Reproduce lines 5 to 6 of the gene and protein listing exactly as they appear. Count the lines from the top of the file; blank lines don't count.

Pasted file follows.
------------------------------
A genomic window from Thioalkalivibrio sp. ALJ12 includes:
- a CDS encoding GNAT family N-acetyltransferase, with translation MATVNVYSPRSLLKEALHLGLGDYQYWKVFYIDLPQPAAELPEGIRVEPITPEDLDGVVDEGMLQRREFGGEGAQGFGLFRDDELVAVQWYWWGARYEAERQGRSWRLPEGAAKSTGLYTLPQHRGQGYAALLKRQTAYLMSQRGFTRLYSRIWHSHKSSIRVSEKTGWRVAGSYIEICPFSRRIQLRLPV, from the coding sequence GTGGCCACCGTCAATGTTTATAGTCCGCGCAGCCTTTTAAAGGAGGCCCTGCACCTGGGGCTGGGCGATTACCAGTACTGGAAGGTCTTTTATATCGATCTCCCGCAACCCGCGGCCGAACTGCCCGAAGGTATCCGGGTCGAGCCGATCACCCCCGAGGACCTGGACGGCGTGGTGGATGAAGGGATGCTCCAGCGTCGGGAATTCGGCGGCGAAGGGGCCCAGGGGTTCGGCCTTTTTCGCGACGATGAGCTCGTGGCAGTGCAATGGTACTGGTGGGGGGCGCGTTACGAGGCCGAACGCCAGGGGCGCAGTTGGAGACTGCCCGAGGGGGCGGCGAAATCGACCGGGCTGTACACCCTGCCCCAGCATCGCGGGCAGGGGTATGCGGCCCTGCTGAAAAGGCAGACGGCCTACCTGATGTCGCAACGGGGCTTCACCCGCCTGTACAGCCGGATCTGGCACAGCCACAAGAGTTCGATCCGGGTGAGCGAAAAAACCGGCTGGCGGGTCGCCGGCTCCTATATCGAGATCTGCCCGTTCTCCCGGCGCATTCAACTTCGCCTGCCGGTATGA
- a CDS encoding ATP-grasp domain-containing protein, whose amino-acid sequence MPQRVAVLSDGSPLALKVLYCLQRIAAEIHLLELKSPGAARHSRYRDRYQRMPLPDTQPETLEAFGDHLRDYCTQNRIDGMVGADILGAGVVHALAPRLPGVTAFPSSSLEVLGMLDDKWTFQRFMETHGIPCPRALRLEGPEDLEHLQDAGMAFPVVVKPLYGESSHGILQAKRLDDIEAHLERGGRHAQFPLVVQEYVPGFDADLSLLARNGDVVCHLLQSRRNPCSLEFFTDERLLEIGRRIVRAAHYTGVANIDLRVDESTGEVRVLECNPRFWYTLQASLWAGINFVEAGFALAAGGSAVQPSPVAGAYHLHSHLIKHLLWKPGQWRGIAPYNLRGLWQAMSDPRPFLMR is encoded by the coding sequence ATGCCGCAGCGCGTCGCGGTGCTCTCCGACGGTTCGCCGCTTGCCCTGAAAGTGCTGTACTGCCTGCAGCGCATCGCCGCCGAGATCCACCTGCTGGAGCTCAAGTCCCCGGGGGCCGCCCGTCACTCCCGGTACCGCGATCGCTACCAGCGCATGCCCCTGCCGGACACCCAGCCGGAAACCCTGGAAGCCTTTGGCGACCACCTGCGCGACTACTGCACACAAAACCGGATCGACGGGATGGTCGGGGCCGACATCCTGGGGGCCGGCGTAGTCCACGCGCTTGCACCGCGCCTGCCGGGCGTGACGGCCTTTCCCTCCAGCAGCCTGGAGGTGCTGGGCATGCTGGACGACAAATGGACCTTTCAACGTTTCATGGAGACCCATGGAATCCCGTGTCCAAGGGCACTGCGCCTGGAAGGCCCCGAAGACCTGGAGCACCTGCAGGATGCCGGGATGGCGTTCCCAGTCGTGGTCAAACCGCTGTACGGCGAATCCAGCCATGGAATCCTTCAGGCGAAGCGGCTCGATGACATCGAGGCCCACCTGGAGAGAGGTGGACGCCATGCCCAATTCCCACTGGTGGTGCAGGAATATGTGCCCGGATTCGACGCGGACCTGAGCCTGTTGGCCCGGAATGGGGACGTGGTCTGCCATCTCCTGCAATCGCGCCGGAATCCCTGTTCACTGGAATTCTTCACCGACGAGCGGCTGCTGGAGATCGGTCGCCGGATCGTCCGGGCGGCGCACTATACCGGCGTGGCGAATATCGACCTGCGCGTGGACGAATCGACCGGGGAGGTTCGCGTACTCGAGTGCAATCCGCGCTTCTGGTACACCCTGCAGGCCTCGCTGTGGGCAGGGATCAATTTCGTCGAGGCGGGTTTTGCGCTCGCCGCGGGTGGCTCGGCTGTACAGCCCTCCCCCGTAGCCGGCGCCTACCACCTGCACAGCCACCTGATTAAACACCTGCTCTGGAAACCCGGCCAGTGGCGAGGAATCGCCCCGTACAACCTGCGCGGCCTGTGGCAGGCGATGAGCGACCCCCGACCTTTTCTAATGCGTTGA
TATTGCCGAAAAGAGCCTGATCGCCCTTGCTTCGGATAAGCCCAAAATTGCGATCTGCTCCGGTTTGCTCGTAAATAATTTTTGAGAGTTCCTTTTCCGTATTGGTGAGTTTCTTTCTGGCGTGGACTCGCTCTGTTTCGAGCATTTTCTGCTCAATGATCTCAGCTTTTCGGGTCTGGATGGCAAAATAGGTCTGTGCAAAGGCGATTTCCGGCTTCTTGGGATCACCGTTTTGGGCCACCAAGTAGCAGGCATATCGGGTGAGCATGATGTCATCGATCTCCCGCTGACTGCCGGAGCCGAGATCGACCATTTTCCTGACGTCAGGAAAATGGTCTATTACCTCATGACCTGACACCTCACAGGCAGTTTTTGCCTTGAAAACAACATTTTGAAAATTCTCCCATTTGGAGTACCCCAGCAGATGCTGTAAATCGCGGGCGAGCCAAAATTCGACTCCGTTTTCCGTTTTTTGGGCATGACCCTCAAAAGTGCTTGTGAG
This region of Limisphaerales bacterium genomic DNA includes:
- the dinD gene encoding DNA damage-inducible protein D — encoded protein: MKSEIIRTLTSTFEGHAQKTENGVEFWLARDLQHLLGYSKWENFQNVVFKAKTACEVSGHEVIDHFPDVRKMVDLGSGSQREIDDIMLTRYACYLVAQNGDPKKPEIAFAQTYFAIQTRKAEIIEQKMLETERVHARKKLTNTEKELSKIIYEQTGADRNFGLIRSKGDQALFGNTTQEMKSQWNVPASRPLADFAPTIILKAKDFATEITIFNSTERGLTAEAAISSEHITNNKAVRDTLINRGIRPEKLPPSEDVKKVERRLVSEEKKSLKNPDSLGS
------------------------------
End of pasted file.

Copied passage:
This region of Limisphaerales bacterium genomic DNA includes:
- the dinD gene encoding DNA damage-inducible protein D — encoded protein: MKSEIIRTLTSTFEGHAQKTENGVEFWLARDLQHLLGYSKWENFQNVVFKAKTACEVSGHEVIDHFPDVRKMVDLGSGSQREIDDIMLTRYACYLVAQNGDPKKPEIAFAQTYFAIQTRKAEIIEQKMLETERVHARKKLTNTEKELSKIIYEQTGADRNFGLIRSKGDQALFGNTTQEMKSQWNVPASRPLADFAPTIILKAKDFATEITIFNSTERGLTAEAAISSEHITNNKAVRDTLINRGIRPEKLPPSEDVKKVERRLVSEEKKSLKNPDSLGS